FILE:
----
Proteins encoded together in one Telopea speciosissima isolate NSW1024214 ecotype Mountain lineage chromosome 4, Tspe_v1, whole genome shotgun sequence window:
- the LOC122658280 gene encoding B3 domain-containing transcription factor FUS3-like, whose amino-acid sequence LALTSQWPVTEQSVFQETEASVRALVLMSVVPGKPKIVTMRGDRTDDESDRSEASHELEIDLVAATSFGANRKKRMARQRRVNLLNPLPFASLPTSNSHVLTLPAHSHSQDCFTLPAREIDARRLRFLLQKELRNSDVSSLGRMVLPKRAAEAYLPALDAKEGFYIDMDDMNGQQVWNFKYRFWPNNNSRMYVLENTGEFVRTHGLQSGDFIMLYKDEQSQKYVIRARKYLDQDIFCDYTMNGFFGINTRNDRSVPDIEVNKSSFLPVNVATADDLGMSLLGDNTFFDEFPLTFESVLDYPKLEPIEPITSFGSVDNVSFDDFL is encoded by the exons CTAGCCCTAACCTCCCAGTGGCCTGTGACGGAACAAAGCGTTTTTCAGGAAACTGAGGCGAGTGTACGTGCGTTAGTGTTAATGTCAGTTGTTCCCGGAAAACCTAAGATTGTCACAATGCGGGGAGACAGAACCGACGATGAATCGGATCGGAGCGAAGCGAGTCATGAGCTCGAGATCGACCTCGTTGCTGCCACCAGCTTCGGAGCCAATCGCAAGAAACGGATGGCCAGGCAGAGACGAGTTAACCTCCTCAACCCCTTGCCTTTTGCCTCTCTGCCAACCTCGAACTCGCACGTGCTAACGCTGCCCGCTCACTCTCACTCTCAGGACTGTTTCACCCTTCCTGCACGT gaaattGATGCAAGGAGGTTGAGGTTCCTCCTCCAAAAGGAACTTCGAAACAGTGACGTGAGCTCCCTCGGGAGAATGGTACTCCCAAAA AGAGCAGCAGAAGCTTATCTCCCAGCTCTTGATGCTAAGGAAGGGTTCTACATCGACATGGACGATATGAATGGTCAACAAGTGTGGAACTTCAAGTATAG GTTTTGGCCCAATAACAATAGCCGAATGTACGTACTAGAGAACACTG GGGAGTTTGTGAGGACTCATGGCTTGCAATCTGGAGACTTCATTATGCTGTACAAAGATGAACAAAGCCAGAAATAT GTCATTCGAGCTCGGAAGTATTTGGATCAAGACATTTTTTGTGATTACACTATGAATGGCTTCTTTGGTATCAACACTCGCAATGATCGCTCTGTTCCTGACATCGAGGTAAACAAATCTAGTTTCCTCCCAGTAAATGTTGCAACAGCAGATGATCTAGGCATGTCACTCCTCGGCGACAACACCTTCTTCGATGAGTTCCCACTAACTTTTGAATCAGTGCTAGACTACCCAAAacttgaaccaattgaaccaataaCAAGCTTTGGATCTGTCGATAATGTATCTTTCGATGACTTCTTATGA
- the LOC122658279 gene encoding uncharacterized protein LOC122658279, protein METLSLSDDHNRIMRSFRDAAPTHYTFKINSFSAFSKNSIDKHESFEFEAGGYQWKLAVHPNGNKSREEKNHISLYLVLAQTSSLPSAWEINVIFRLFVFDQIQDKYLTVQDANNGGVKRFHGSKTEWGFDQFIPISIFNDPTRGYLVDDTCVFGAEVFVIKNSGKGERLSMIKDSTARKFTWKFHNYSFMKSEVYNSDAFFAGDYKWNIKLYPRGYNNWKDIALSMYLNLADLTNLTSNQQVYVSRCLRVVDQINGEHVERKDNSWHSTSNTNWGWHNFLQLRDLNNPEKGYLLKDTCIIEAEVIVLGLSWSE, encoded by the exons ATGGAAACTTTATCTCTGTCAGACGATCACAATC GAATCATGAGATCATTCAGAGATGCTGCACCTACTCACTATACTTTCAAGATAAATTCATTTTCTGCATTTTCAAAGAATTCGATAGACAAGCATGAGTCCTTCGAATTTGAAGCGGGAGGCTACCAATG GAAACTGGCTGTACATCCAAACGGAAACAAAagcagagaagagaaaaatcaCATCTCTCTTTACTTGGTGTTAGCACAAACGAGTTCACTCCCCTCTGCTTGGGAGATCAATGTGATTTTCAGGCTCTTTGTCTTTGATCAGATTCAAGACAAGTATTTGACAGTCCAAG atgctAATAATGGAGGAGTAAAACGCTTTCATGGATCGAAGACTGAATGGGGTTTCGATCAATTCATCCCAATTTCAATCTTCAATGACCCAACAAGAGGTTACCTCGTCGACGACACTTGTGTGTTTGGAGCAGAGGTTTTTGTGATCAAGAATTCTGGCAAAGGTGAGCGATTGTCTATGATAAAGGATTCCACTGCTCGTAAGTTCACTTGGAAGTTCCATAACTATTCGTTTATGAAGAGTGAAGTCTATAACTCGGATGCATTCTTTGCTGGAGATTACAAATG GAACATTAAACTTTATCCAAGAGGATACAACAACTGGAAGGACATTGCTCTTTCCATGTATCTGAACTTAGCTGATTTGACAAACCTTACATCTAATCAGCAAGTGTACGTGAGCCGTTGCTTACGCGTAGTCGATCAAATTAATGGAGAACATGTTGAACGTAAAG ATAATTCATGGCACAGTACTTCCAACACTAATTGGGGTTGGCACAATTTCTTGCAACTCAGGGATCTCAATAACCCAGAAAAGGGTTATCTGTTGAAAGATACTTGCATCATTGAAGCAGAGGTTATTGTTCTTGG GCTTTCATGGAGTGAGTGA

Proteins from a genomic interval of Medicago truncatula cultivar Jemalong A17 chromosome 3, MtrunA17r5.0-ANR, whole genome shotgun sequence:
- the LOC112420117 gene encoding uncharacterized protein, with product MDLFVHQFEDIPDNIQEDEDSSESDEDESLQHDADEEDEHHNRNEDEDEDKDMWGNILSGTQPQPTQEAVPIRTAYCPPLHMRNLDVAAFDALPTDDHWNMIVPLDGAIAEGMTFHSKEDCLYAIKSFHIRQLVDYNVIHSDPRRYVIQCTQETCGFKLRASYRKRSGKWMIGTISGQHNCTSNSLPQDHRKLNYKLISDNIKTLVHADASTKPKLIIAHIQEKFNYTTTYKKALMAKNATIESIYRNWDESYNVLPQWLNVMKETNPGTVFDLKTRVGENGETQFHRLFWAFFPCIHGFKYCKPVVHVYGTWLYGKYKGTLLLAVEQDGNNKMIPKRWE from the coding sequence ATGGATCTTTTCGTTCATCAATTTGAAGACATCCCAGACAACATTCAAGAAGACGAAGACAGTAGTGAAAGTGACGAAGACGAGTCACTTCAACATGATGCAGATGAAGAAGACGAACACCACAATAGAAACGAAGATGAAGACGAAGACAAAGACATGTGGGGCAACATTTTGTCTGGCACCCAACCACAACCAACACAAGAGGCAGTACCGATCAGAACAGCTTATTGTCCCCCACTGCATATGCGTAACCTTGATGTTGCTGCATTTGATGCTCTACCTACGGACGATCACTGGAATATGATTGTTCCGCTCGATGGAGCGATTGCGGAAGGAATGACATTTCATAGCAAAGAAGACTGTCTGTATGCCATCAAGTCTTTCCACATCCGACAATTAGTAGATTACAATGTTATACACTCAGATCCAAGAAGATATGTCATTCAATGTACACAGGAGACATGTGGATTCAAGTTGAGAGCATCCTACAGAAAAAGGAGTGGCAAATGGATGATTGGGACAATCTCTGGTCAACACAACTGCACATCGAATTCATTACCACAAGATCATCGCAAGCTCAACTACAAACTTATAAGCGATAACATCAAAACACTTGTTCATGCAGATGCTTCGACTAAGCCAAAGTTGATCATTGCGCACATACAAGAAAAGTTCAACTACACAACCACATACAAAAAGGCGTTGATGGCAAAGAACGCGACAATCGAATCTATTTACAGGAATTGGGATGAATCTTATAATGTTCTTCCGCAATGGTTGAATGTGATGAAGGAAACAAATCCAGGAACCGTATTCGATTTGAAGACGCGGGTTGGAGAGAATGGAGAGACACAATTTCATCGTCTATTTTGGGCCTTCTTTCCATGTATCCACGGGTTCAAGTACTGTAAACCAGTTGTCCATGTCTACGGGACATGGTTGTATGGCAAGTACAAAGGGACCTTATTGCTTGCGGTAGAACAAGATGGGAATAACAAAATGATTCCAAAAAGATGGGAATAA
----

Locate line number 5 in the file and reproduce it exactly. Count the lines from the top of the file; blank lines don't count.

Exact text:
- the LOC112420117 gene encoding uncharacterized protein, with product MDLFVHQFEDIPDNIQEDEDSSESDEDESLQHDADEEDEHHNRNEDEDEDKDMWGNILSGTQPQPTQEAVPIRTAYCPPLHMRNLDVAAFDALPTDDHWNMIVPLDGAIAEGMTFHSKEDCLYAIKSFHIRQLVDYNVIHSDPRRYVIQCTQETCGFKLRASYRKRSGKWMIGTISGQHNCTSNSLPQDHRKLNYKLISDNIKTLVHADASTKPKLIIAHIQEKFNYTTTYKKALMAKNATIESIYRNWDESYNVLPQWLNVMKETNPGTVFDLKTRVGENGETQFHRLFWAFFPCIHGFKYCKPVVHVYGTWLYGKYKGTLLLAVEQDGNNKMIPKRWE from the coding sequence ATGGATCTTTTCGTTCATCAATTTGAAGACATCCCAGACAACATTCAAGAAGACGAAGACAGTAGTGAAAGTGACGAAGACGAGTCACTTCAACATGATGCAGATGAAGAAGACGAACACCACAATAGAAACGAAGATGAAGACGAAGACAAAGACATGTGGGGCAACATTTTGTCTGGCACCCAACCACAACCAACACAAGAGGCAGTACCGATCAGAACAGCTTATTGTCCCCCACTGCATATGCGTAACCTTGATGTTGCTGCATTTGATGCTCTACCTACGGACGATCACTGGAATATGATTGTTCCGCTCGATGGAGCGATTGCGGAAGGAATGACATTTCATAGCAAAGAAGACTGTCTGTATGCCATCAAGTCTTTCCACATCCGACAATTAGTAGATTACAATGTTATACACTCAGATCCAAGAAGATATGTCATTCAATGTACACAGGAGACATGTGGATTCAAGTTGAGAGCATCCTACAGAAAAAGGAGTGGCAAATGGATGATTGGGACAATCTCTGGTCAACACAACTGCACATCGAATTCATTACCACAAGATCATCGCAAGCTCAACTACAAACTTATAAGCGATAACATCAAAACACTTGTTCATGCAGATGCTTCGACTAAGCCAAAGTTGATCATTGCGCACATACAAGAAAAGTTCAACTACACAACCACATACAAAAAGGCGTTGATGGCAAAGAACGCGACAATCGAATCTATTTACAGGAATTGGGATGAATCTTATAATGTTCTTCCGCAATGGTTGAATGTGATGAAGGAAACAAATCCAGGAACCGTATTCGATTTGAAGACGCGGGTTGGAGAGAATGGAGAGACACAATTTCATCGTCTATTTTGGGCCTTCTTTCCATGTATCCACGGGTTCAAGTACTGTAAACCAGTTGTCCATGTCTACGGGACATGGTTGTATGGCAAGTACAAAGGGACCTTATTGCTTGCGGTAGAACAAGATGGGAATAACAAAATGATTCCAAAAAGATGGGAATAA